Scotland needs a first minister for a new decade, says Forbes
Kate Forbes has pitched herself to SNP members as a “first minister for a new decade” in the race to replace Nicola Sturgeon.
The Scottish Finance Secretary is currently running against Health Secretary Humza Yousaf and former community safety minister Ash Regan for the SNP leadership and the keys to Bute House.
Ms Forbes told the BBC’s Sunday Show that continuity “won’t cut it”, in what could be seen as a veiled swipe at Mr Yousaf who has been described as such – although the Health Secretary has rejected the label and said he would be his “own man”.
“Keep doing the same things, you’re going to get the same results, and that’s why I think we need a fundamental shift,” she said.
Ms Forbes said she would seek to invest in small businesses, giving them “breathing space” to help grow the economy, and added that competency in government could lead to increased support for Scottish independence.
“To do that, they need a leader with the competence and the experience of delivery,” she added.
Asked if she believes Ms Sturgeon and Alex Salmond were both viewed as competent, Ms Forbes said: “Absolutely, but we need a new leader for a new decade and that new leader needs to have a particular focus and experience and desire to eradicate poverty through economic prosperity.
“We’re at a moment in time and I think I’m the leader who has that competence and that track record of delivery.”
When asked if Mr Yousaf could have done a better job in managing the NHS, Ms Forbes refused to engage with the question, instead saying Scotland must “get serious about delivery”.
Scottish Conservative chairman Craig Hoy said Ms Forbes is “portraying herself as the outsider” but she has been a senior minister in the Scottish Government since 2020, adding: “Kate Forbes can’t be the new broom when her fingerprints are all over the SNP Government’s failures.”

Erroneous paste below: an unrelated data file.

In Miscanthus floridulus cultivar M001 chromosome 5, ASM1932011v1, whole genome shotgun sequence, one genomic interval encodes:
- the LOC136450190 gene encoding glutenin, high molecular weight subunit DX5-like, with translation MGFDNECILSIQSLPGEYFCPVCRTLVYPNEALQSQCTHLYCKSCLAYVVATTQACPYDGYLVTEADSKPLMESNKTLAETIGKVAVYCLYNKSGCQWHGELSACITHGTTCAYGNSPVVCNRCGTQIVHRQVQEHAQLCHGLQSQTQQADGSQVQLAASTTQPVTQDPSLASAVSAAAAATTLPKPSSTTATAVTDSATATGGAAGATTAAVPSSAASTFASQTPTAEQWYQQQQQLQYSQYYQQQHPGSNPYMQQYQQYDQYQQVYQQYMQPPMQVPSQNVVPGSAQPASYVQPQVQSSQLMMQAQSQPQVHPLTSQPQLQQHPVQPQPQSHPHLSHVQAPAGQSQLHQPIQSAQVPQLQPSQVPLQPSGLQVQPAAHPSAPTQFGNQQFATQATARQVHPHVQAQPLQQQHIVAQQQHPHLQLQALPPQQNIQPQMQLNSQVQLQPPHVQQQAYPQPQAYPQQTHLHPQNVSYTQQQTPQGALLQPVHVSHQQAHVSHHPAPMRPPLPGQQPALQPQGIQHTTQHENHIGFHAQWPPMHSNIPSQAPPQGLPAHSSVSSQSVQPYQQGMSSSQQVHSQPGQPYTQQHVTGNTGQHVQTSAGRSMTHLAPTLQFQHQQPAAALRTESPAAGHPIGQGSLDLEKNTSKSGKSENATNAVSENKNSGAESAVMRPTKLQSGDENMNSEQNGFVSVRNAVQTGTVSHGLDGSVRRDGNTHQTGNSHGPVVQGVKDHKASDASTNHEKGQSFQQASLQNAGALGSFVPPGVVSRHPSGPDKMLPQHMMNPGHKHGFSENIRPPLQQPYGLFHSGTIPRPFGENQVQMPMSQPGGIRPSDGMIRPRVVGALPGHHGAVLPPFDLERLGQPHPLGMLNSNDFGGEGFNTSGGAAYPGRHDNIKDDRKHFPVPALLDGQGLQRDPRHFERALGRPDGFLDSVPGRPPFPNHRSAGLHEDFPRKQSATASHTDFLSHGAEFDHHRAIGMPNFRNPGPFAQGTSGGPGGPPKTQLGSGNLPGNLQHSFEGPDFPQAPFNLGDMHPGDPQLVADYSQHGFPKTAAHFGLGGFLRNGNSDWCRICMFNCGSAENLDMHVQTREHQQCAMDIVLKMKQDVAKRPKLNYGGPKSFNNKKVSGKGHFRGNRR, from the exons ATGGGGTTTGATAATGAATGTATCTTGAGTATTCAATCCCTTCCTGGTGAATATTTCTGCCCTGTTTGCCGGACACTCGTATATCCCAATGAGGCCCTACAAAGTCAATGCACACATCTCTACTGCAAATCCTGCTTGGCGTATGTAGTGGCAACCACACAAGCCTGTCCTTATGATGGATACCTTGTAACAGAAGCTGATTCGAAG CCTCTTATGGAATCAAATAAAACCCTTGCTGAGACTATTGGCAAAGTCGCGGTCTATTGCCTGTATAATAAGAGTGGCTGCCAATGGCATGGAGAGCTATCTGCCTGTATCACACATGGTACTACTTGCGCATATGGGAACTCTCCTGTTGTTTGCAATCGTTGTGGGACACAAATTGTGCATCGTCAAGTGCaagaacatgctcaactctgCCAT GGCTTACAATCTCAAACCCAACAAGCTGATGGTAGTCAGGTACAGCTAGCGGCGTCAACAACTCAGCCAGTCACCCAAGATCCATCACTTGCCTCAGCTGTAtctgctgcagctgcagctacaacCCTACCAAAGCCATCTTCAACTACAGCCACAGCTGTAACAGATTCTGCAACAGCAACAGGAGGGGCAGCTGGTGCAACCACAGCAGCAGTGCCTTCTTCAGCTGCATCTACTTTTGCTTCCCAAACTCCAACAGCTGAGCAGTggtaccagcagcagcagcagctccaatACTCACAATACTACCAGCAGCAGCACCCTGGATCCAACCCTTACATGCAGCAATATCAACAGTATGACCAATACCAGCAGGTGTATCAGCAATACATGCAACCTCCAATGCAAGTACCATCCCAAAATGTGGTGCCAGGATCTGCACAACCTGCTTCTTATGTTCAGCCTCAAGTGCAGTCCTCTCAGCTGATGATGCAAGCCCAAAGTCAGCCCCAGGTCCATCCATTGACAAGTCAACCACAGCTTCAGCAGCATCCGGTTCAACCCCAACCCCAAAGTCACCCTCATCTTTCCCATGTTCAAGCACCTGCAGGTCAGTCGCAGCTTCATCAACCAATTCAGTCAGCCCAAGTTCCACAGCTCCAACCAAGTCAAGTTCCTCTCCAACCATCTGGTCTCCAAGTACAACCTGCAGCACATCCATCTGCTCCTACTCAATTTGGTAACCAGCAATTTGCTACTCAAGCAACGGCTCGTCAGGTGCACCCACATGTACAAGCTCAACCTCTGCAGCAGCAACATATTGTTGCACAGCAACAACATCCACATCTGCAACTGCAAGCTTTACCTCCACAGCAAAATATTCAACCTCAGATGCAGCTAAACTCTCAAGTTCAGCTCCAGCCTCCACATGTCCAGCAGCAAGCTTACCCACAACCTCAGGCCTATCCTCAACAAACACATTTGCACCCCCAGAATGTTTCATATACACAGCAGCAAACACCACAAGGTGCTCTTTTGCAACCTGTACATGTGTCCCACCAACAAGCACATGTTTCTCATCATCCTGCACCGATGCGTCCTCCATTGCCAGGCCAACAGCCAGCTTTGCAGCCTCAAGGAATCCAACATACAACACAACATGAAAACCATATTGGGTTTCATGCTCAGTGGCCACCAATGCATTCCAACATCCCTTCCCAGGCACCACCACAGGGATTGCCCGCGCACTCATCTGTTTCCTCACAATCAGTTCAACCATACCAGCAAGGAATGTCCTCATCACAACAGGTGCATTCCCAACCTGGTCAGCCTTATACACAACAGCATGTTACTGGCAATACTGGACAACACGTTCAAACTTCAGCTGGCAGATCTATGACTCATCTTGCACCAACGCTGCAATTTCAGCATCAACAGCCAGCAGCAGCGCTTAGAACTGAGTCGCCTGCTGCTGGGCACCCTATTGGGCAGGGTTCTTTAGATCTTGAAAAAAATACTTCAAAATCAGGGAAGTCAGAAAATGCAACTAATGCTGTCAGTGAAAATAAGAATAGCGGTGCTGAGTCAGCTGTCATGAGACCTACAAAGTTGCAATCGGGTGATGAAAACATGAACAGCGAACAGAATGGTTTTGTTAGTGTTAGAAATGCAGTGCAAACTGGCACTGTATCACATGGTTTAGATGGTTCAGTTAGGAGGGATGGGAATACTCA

Ms Forbes has also said she would make sure the prospectus for an independent Scotland is written by the SNP, rather than by “the British civil service”.
Ms Sturgeon previously announced she would lay out her Government’s independence plan in a series of papers – three of which have been published – drawn up with input from civil servants.
Speaking to the Sunday National, Ms Forbes said: “I would like to see it being written by the party and not by the British civil service, because I think it’s important that that paper, that programme, reflects the policy ideas of our members.”
The candidate’s comments came in the hours before an online hustings event on Sunday, which the party said would not be livestreamed despite outcry from media outlets earlier in the week over a lack of access to the debates.
A spokesman for the party said only in-person hustings will be livestreamed, with the next due to be the event in Dumfries on Monday.
Meanwhile, fellow candidate Ms Regan was pressed on her independence plans.
She proposes that a majority vote for independence-supporting parties in any future Scottish or general election would be grounds for the beginning of negotiations to begin on Scotland leaving the UK.
Speaking on the BBC’s Sunday With Laura Kuenssberg, Ms Regan said her plan would be “clearly set out” ahead of voters going to the polls.
“People in Scotland would know what they were voting for was to get the government in Edinburgh and the government in Westminster together to negotiate Scotland’s exit,” she said.
“Scotland would be very clear on what they were voting for, the UK would be very clear on what Scotland was voting for, and the international community would be very clear about what Scotland is voting for.
“I don’t think there’s any question of the UK Government not recognising Scotland’s democratic choice.”
Scottish Labour deputy leader Jackie Baillie said the comments from the candidates on Sunday show all three are “woeful options”, describing Ms Regan as “utterly obsessed with independence” and saying Ms Forbes is attempting to “distance herself from the SNP’s record of failure”.
Also on Sunday, Mr Yousaf outlined plans to hold “independence campaign workshops” for party members as part of his pitch to become the “first activist”.
He also pledged the creation of a “round-the-clock rebuttal service” to counter what he described as “disinformation” from opposition parties and a “root and branch” overhaul of independence campaigning materials.